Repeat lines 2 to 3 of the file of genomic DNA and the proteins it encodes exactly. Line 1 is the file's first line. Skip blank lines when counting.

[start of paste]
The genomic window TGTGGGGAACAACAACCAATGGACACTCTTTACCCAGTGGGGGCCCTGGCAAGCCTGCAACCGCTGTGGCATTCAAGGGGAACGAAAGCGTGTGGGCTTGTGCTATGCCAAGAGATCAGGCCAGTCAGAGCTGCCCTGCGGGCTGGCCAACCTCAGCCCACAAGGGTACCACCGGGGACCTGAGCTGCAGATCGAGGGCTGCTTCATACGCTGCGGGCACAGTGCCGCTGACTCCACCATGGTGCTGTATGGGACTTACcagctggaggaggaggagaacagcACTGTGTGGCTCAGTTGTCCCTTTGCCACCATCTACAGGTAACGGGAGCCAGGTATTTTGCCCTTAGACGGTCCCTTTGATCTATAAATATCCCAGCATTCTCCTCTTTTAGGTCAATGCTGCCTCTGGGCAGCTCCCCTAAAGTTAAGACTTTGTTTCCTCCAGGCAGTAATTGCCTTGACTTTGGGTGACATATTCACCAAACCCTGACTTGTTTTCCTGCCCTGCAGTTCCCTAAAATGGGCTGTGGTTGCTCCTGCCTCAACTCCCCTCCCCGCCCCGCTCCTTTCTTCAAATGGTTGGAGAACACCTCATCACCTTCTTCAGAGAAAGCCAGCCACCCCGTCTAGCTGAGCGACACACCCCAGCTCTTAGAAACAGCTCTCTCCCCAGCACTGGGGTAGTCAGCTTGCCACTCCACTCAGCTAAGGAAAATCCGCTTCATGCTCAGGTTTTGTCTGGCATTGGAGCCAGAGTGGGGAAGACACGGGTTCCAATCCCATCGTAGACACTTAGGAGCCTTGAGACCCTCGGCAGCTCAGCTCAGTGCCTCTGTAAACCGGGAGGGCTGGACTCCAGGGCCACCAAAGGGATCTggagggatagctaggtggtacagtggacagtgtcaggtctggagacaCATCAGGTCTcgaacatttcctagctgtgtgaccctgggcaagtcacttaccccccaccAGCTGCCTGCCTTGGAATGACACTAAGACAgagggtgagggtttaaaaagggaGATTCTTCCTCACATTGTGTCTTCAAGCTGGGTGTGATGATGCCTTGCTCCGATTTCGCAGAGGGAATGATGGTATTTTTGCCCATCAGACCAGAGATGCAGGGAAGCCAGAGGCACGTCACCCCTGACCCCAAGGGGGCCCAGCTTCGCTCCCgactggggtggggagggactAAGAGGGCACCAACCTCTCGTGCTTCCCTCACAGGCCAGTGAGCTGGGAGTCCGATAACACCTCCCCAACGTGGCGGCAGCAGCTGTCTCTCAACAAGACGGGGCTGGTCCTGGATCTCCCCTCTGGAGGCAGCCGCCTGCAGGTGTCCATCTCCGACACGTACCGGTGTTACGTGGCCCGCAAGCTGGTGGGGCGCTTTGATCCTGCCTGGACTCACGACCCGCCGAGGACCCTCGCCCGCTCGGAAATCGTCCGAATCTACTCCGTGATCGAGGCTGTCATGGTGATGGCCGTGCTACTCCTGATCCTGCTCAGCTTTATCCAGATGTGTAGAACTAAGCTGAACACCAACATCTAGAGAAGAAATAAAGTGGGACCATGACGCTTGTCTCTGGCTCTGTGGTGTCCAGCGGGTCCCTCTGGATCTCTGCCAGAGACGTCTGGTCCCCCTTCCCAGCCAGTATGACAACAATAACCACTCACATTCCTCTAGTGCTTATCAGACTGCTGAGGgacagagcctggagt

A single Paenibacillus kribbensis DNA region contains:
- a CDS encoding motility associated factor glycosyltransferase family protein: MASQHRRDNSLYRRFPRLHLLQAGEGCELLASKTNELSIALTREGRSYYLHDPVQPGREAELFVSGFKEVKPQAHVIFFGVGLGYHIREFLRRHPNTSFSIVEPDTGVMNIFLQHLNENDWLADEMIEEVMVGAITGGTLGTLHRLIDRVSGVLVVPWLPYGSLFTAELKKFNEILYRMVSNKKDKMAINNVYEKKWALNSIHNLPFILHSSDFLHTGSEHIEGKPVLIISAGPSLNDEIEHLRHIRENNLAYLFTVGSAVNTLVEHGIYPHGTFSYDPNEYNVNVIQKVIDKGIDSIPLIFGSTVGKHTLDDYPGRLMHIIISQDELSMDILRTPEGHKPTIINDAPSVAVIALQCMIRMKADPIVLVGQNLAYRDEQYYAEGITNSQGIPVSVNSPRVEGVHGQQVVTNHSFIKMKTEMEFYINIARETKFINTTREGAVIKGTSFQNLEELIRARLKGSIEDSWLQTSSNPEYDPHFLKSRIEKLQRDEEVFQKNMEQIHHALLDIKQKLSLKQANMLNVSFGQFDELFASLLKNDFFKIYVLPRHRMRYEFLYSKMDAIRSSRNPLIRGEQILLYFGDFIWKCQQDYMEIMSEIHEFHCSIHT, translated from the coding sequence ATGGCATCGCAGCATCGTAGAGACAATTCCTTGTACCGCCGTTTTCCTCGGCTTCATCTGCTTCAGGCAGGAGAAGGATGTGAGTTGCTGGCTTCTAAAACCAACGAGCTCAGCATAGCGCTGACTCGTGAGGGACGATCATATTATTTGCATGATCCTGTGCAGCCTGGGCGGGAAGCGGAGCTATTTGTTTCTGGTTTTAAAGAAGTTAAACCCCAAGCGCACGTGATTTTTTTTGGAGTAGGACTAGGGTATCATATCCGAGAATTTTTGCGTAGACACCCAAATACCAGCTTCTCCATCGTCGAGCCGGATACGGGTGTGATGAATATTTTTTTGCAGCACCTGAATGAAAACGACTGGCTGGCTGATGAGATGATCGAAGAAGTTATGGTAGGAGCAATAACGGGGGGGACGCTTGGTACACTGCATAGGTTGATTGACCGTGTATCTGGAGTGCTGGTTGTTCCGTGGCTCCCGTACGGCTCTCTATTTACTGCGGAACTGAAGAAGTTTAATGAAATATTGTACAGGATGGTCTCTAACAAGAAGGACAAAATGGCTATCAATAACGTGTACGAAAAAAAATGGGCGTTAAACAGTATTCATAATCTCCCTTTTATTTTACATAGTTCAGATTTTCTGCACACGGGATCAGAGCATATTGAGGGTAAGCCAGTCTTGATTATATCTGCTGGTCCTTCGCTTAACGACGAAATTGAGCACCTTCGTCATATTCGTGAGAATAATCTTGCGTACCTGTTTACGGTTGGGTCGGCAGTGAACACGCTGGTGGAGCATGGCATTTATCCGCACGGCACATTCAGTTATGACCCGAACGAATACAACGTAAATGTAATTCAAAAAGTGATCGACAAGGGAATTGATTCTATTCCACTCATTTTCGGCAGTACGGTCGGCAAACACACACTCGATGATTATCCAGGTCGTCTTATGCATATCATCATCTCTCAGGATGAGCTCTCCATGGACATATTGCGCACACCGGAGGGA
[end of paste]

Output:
A single Paenibacillus kribbensis DNA region contains:
- a CDS encoding motility associated factor glycosyltransferase family protein: MASQHRRDNSLYRRFPRLHLLQAGEGCELLASKTNELSIALTREGRSYYLHDPVQPGREAELFVSGFKEVKPQAHVIFFGVGLGYHIREFLRRHPNTSFSIVEPDTGVMNIFLQHLNENDWLADEMIEEVMVGAITGGTLGTLHRLIDRVSGVLVVPWLPYGSLFTAELKKFNEILYRMVSNKKDKMAINNVYEKKWALNSIHNLPFILHSSDFLHTGSEHIEGKPVLIISAGPSLNDEIEHLRHIRENNLAYLFTVGSAVNTLVEHGIYPHGTFSYDPNEYNVNVIQKVIDKGIDSIPLIFGSTVGKHTLDDYPGRLMHIIISQDELSMDILRTPEGHKPTIINDAPSVAVIALQCMIRMKADPIVLVGQNLAYRDEQYYAEGITNSQGIPVSVNSPRVEGVHGQQVVTNHSFIKMKTEMEFYINIARETKFINTTREGAVIKGTSFQNLEELIRARLKGSIEDSWLQTSSNPEYDPHFLKSRIEKLQRDEEVFQKNMEQIHHALLDIKQKLSLKQANMLNVSFGQFDELFASLLKNDFFKIYVLPRHRMRYEFLYSKMDAIRSSRNPLIRGEQILLYFGDFIWKCQQDYMEIMSEIHEFHCSIHT, translated from the coding sequence ATGGCATCGCAGCATCGTAGAGACAATTCCTTGTACCGCCGTTTTCCTCGGCTTCATCTGCTTCAGGCAGGAGAAGGATGTGAGTTGCTGGCTTCTAAAACCAACGAGCTCAGCATAGCGCTGACTCGTGAGGGACGATCATATTATTTGCATGATCCTGTGCAGCCTGGGCGGGAAGCGGAGCTATTTGTTTCTGGTTTTAAAGAAGTTAAACCCCAAGCGCACGTGATTTTTTTTGGAGTAGGACTAGGGTATCATATCCGAGAATTTTTGCGTAGACACCCAAATACCAGCTTCTCCATCGTCGAGCCGGATACGGGTGTGATGAATATTTTTTTGCAGCACCTGAATGAAAACGACTGGCTGGCTGATGAGATGATCGAAGAAGTTATGGTAGGAGCAATAACGGGGGGGACGCTTGGTACACTGCATAGGTTGATTGACCGTGTATCTGGAGTGCTGGTTGTTCCGTGGCTCCCGTACGGCTCTCTATTTACTGCGGAACTGAAGAAGTTTAATGAAATATTGTACAGGATGGTCTCTAACAAGAAGGACAAAATGGCTATCAATAACGTGTACGAAAAAAAATGGGCGTTAAACAGTATTCATAATCTCCCTTTTATTTTACATAGTTCAGATTTTCTGCACACGGGATCAGAGCATATTGAGGGTAAGCCAGTCTTGATTATATCTGCTGGTCCTTCGCTTAACGACGAAATTGAGCACCTTCGTCATATTCGTGAGAATAATCTTGCGTACCTGTTTACGGTTGGGTCGGCAGTGAACACGCTGGTGGAGCATGGCATTTATCCGCACGGCACATTCAGTTATGACCCGAACGAATACAACGTAAATGTAATTCAAAAAGTGATCGACAAGGGAATTGATTCTATTCCACTCATTTTCGGCAGTACGGTCGGCAAACACACACTCGATGATTATCCAGGTCGTCTTATGCATATCATCATCTCTCAGGATGAGCTCTCCATGGACATATTGCGCACACCGGAGGGA